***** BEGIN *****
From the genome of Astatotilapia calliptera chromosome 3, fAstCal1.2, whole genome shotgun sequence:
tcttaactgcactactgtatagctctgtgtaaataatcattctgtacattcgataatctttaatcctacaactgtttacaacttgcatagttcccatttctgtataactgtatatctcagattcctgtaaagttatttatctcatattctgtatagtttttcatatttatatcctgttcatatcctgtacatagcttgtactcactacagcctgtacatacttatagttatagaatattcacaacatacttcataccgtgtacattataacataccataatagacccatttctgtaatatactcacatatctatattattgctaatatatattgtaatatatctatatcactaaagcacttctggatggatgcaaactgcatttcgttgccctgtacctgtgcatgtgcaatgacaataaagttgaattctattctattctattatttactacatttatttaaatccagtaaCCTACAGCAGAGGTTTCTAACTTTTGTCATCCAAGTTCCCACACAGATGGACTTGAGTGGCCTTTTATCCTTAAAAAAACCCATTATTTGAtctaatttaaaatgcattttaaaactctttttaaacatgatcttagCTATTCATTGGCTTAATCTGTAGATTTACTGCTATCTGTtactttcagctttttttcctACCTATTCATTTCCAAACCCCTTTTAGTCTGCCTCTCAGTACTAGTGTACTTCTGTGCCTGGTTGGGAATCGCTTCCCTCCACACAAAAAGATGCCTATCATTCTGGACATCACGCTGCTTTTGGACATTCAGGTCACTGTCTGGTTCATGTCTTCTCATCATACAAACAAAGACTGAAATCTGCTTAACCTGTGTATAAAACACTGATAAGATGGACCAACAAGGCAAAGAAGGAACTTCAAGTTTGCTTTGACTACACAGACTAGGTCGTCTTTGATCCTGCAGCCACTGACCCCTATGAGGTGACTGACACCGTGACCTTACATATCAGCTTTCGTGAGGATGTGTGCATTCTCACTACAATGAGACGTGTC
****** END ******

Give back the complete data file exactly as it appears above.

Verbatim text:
From the genome of Astatotilapia calliptera chromosome 3, fAstCal1.2, whole genome shotgun sequence:
tcttaactgcactactgtatagctctgtgtaaataatcattctgtacattcgataatctttaatcctacaactgtttacaacttgcatagttcccatttctgtataactgtatatctcagattcctgtaaagttatttatctcatattctgtatagtttttcatatttatatcctgttcatatcctgtacatagcttgtactcactacagcctgtacatacttatagttatagaatattcacaacatacttcataccgtgtacattataacataccataatagacccatttctgtaatatactcacatatctatattattgctaatatatattgtaatatatctatatcactaaagcacttctggatggatgcaaactgcatttcgttgccctgtacctgtgcatgtgcaatgacaataaagttgaattctattctattctattatttactacatttatttaaatccagtaaCCTACAGCAGAGGTTTCTAACTTTTGTCATCCAAGTTCCCACACAGATGGACTTGAGTGGCCTTTTATCCTTAAAAAAACCCATTATTTGAtctaatttaaaatgcattttaaaactctttttaaacatgatcttagCTATTCATTGGCTTAATCTGTAGATTTACTGCTATCTGTtactttcagctttttttcctACCTATTCATTTCCAAACCCCTTTTAGTCTGCCTCTCAGTACTAGTGTACTTCTGTGCCTGGTTGGGAATCGCTTCCCTCCACACAAAAAGATGCCTATCATTCTGGACATCACGCTGCTTTTGGACATTCAGGTCACTGTCTGGTTCATGTCTTCTCATCATACAAACAAAGACTGAAATCTGCTTAACCTGTGTATAAAACACTGATAAGATGGACCAACAAGGCAAAGAAGGAACTTCAAGTTTGCTTTGACTACACAGACTAGGTCGTCTTTGATCCTGCAGCCACTGACCCCTATGAGGTGACTGACACCGTGACCTTACATATCAGCTTTCGTGAGGATGTGTGCATTCTCACTACAATGAGACGTGTC